905-632-1975 | 1-855-395-8807 office@cdhalton.ca

“Demography, the study of human populations, is the most powerful and most underutilized tool we have to understand the past and to foretell the future.  Demographics play a pivotal role in the economic and social life of our country…

Anyone involved in planning for the future needs to understand demographics. Thats true whether youre planning your own personal future or that of a school system, a hospital, a chain of restaurants, or a multinational corporation. It is simply not possible to do any competent planning without a knowledge of demographics…” (Foot and Stoffman, Boom Bust and Echo 2000, 1999, pp.8-9)

September 29, 1999 = The Halton Social Profile 1999 provides an extensive demographic description of Halton and its four municipalities. This information is essential to the strategic planning purposes of all agencies and groups throughout Halton. It is a tool that allows an agency to view demographic and socio-economic shifts through past decades, to the present and into the future. The shifts influence needs and demands. To be conscious of these changes allows for the development or evaluation of effective and appropriate programs and actions that will enhance human well-being. The profile is very useful to service providers, funders, planners, the not-for-profit sector and the private sector.

Did you know?

  • Haltons population grew 25% from 271,390 in 1986 to 339,880 in 1996. Compared with Ontario, which grew 18% over the same ten-year period, Haltons population expanded at a faster rate.
  • The population of Halton Region is expected to grow to 538,000 persons by the year 2016. This is a 58% increase, 198,125 more persons than in 1996.  Predicted new urban development on the fringe of existing areas is expected to cause a rapid increase in the population.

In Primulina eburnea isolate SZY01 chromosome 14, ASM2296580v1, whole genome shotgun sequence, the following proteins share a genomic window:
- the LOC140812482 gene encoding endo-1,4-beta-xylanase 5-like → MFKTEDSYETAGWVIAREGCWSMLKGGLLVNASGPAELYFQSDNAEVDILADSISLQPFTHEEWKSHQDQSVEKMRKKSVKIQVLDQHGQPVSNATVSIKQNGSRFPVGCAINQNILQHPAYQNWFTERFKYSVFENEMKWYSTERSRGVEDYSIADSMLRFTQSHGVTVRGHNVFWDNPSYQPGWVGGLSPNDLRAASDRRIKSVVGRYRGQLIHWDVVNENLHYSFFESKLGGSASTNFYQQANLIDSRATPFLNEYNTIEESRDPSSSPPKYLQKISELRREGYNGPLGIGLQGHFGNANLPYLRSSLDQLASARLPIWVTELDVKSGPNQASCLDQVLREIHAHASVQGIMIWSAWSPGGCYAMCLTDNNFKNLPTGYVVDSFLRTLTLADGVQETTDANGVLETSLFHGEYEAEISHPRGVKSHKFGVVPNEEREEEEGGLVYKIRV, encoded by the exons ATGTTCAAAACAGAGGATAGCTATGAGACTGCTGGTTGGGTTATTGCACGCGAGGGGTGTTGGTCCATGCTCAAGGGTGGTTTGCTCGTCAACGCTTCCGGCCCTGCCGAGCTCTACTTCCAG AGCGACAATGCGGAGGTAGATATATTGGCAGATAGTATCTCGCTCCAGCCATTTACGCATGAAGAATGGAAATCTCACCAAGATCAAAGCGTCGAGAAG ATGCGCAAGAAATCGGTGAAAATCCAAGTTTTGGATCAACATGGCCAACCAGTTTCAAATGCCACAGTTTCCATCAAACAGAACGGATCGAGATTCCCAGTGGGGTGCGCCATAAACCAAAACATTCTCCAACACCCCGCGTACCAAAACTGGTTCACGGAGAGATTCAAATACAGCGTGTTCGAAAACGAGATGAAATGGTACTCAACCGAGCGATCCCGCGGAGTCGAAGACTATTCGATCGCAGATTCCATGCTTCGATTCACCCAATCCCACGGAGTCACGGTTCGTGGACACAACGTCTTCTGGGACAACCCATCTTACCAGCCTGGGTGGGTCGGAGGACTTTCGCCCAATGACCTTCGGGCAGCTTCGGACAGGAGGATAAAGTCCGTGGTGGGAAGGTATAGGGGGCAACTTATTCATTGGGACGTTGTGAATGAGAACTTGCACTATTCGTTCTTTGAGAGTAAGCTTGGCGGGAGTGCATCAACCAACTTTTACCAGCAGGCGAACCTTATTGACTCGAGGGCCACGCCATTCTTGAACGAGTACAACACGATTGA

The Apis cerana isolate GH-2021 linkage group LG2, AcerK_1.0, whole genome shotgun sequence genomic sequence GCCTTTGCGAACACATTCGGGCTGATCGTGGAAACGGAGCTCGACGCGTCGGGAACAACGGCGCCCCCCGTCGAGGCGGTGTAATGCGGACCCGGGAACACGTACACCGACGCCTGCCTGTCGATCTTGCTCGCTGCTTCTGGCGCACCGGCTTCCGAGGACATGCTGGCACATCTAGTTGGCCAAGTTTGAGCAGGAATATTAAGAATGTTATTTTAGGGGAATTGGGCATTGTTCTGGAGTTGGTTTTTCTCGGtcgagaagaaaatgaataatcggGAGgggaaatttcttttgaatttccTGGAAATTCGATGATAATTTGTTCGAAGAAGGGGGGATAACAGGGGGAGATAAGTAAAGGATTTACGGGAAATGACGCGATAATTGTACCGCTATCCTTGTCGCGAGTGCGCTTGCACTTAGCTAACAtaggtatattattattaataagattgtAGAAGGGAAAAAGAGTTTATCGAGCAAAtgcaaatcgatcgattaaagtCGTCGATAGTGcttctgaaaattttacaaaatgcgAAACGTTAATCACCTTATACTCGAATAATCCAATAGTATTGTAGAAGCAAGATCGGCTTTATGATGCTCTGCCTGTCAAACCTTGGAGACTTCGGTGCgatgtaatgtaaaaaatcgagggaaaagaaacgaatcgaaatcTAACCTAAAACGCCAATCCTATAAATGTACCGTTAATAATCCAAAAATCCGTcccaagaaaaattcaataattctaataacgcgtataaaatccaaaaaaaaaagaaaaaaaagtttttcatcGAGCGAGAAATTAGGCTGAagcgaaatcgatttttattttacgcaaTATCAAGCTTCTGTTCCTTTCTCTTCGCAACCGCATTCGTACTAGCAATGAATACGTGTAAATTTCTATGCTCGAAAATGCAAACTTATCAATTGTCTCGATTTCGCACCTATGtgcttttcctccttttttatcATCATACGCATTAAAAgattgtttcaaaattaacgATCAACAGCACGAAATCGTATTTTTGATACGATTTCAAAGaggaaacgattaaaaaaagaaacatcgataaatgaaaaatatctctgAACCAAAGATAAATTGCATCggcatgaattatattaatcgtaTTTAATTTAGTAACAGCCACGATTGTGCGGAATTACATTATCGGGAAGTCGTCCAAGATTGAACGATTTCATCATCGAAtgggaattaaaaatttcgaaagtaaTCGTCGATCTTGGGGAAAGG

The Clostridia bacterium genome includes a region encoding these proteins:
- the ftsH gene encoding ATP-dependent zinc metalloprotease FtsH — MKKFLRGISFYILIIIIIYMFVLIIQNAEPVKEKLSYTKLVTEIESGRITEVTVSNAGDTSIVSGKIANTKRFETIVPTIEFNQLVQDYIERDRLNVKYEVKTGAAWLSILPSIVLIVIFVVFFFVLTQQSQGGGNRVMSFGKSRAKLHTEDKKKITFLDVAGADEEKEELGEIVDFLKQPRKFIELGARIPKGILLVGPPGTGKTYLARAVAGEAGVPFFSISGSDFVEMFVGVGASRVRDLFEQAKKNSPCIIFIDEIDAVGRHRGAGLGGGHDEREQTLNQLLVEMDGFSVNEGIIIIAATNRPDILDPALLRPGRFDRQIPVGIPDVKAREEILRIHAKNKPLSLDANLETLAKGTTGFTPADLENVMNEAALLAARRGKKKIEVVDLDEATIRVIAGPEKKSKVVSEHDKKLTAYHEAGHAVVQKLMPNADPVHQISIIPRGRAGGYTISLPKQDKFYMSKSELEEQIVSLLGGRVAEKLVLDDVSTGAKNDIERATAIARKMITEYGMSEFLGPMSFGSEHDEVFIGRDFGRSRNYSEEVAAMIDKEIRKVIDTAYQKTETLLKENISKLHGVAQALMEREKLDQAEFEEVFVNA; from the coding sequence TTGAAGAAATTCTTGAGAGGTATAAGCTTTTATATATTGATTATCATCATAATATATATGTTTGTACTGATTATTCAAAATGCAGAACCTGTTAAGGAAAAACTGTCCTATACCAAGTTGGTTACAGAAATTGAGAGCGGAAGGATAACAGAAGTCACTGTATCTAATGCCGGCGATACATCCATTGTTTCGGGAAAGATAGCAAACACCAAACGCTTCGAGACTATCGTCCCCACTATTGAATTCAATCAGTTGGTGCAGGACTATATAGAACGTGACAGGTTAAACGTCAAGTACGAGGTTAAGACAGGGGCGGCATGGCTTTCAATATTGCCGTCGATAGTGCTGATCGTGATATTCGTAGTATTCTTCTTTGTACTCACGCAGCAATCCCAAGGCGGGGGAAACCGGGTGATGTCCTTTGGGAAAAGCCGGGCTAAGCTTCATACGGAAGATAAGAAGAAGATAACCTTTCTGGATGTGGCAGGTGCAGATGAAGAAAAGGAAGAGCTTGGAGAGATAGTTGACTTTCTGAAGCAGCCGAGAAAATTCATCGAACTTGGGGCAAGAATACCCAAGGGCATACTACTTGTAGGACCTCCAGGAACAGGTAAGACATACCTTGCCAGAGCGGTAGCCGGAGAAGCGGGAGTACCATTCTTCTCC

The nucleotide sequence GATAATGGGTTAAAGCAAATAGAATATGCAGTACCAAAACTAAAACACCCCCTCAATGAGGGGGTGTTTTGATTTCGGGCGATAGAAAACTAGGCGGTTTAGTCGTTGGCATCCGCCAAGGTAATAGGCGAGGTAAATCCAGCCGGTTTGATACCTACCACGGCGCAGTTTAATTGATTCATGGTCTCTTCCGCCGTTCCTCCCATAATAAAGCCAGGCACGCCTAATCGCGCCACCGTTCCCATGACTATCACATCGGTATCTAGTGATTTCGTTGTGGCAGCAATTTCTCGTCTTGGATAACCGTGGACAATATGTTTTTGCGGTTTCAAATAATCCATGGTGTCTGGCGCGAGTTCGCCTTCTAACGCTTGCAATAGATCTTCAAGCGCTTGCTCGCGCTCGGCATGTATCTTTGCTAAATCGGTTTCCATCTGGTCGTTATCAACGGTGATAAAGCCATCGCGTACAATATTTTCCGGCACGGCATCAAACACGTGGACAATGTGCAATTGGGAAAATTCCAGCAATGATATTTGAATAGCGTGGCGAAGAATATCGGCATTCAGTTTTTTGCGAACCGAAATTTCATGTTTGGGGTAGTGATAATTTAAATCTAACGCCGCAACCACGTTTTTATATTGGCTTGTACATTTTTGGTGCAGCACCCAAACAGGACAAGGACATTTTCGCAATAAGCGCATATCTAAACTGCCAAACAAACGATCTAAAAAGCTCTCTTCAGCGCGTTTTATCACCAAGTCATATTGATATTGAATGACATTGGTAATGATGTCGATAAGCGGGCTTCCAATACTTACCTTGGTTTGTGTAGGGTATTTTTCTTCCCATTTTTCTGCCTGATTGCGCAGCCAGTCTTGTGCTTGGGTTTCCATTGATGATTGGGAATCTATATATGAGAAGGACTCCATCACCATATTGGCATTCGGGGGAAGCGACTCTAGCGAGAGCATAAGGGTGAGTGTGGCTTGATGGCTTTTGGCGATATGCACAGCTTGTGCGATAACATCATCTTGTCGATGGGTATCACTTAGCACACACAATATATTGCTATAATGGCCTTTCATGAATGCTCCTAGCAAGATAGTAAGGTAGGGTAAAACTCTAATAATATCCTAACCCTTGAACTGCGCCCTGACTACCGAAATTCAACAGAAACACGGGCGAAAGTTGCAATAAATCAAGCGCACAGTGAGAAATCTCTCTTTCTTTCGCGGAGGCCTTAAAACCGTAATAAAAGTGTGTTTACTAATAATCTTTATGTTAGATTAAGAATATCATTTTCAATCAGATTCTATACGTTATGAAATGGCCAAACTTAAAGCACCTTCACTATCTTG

• Similar to the rest of the country, the population in Halton is aging. Over two decades between 1996 and 2016, the number of Halton residents who are 65 or older is expected to increase 125%. By 2016, it is expected that 16% of Haltons population will be within this age group compared to 11% in 1996.
  • The average family income in Halton increased from $51,321 in 1985 to $79,930 in 1995. The average family income in Halton is much higher than that of Ontario, where the average family income in 1995 is $59,830.
  • The percentage of low income families in Halton rose from 5.3% in 1990 to 7.5% in 1995. This figure is lower than the 14.8% of low income families in the Province of Ontario in 1995. The number of low income families in Halton increased by 3,165 families over the ten-year period from 3,975 families in 1985 to 7,140 families in 1995 an increase of 125.6%
  • The immigrant population increased from 62,320 persons in 1986 to 76,290 in 1996. This is an increase of 22.4%. However, the total population in Halton increased at a faster rate of 25.2%. Therefore, the proportion of immigrants within the total population decreased slightly over the ten years from 23.1% in 1986 to 22.6% in 1996.


To order a copy of the profile or for more information please contact the Council at (905) 632-1975 or 878-0955.

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